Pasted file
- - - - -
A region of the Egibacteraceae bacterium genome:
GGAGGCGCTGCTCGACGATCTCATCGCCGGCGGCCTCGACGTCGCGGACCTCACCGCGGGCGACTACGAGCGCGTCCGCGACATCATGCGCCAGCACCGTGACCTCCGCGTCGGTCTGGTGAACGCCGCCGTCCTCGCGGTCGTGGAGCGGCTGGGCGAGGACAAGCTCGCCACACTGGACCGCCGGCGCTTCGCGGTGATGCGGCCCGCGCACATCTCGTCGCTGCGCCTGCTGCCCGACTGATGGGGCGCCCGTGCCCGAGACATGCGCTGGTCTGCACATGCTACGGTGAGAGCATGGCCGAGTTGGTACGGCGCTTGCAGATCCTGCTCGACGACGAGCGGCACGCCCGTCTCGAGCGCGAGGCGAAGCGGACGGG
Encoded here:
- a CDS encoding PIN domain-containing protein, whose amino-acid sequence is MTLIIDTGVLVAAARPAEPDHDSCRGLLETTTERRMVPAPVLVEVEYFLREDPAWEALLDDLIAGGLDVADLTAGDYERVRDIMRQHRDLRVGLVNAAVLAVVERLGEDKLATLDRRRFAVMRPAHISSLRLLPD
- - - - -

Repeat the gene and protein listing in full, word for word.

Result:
A region of the Egibacteraceae bacterium genome:
GGAGGCGCTGCTCGACGATCTCATCGCCGGCGGCCTCGACGTCGCGGACCTCACCGCGGGCGACTACGAGCGCGTCCGCGACATCATGCGCCAGCACCGTGACCTCCGCGTCGGTCTGGTGAACGCCGCCGTCCTCGCGGTCGTGGAGCGGCTGGGCGAGGACAAGCTCGCCACACTGGACCGCCGGCGCTTCGCGGTGATGCGGCCCGCGCACATCTCGTCGCTGCGCCTGCTGCCCGACTGATGGGGCGCCCGTGCCCGAGACATGCGCTGGTCTGCACATGCTACGGTGAGAGCATGGCCGAGTTGGTACGGCGCTTGCAGATCCTGCTCGACGACGAGCGGCACGCCCGTCTCGAGCGCGAGGCGAAGCGGACGGG
Encoded here:
- a CDS encoding PIN domain-containing protein, whose amino-acid sequence is MTLIIDTGVLVAAARPAEPDHDSCRGLLETTTERRMVPAPVLVEVEYFLREDPAWEALLDDLIAGGLDVADLTAGDYERVRDIMRQHRDLRVGLVNAAVLAVVERLGEDKLATLDRRRFAVMRPAHISSLRLLPD